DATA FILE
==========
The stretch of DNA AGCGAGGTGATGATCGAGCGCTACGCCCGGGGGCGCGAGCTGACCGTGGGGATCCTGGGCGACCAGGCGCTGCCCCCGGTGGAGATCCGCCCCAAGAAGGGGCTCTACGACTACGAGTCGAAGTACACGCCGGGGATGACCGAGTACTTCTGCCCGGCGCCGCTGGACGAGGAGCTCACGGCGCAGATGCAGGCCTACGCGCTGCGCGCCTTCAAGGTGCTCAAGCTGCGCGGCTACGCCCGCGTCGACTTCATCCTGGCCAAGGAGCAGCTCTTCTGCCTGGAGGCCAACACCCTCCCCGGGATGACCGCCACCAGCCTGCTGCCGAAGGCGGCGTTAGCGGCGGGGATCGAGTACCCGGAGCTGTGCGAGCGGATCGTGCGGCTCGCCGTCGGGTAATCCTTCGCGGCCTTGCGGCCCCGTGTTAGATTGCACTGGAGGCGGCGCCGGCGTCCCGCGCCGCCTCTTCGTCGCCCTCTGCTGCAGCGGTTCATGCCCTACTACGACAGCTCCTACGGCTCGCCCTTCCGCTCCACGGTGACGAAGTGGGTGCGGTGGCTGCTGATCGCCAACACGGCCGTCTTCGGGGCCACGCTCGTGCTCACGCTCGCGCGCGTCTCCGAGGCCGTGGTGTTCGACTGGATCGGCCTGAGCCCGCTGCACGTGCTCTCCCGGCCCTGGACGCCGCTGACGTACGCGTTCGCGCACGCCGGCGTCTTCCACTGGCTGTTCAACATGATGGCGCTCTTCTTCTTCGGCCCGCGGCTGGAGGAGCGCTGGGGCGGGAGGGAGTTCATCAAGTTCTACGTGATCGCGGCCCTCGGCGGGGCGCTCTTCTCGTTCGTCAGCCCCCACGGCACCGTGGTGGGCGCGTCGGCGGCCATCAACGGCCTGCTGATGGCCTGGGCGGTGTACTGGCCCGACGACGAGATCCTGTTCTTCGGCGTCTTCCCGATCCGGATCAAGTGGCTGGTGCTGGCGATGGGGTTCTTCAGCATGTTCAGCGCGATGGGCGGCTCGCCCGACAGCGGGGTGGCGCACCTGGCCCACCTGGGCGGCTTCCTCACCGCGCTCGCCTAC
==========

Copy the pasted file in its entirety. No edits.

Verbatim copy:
The stretch of DNA AGCGAGGTGATGATCGAGCGCTACGCCCGGGGGCGCGAGCTGACCGTGGGGATCCTGGGCGACCAGGCGCTGCCCCCGGTGGAGATCCGCCCCAAGAAGGGGCTCTACGACTACGAGTCGAAGTACACGCCGGGGATGACCGAGTACTTCTGCCCGGCGCCGCTGGACGAGGAGCTCACGGCGCAGATGCAGGCCTACGCGCTGCGCGCCTTCAAGGTGCTCAAGCTGCGCGGCTACGCCCGCGTCGACTTCATCCTGGCCAAGGAGCAGCTCTTCTGCCTGGAGGCCAACACCCTCCCCGGGATGACCGCCACCAGCCTGCTGCCGAAGGCGGCGTTAGCGGCGGGGATCGAGTACCCGGAGCTGTGCGAGCGGATCGTGCGGCTCGCCGTCGGGTAATCCTTCGCGGCCTTGCGGCCCCGTGTTAGATTGCACTGGAGGCGGCGCCGGCGTCCCGCGCCGCCTCTTCGTCGCCCTCTGCTGCAGCGGTTCATGCCCTACTACGACAGCTCCTACGGCTCGCCCTTCCGCTCCACGGTGACGAAGTGGGTGCGGTGGCTGCTGATCGCCAACACGGCCGTCTTCGGGGCCACGCTCGTGCTCACGCTCGCGCGCGTCTCCGAGGCCGTGGTGTTCGACTGGATCGGCCTGAGCCCGCTGCACGTGCTCTCCCGGCCCTGGACGCCGCTGACGTACGCGTTCGCGCACGCCGGCGTCTTCCACTGGCTGTTCAACATGATGGCGCTCTTCTTCTTCGGCCCGCGGCTGGAGGAGCGCTGGGGCGGGAGGGAGTTCATCAAGTTCTACGTGATCGCGGCCCTCGGCGGGGCGCTCTTCTCGTTCGTCAGCCCCCACGGCACCGTGGTGGGCGCGTCGGCGGCCATCAACGGCCTGCTGATGGCCTGGGCGGTGTACTGGCCCGACGACGAGATCCTGTTCTTCGGCGTCTTCCCGATCCGGATCAAGTGGCTGGTGCTGGCGATGGGGTTCTTCAGCATGTTCAGCGCGATGGGCGGCTCGCCCGACAGCGGGGTGGCGCACCTGGCCCACCTGGGCGGCTTCCTCACCGCGCTCGCCTAC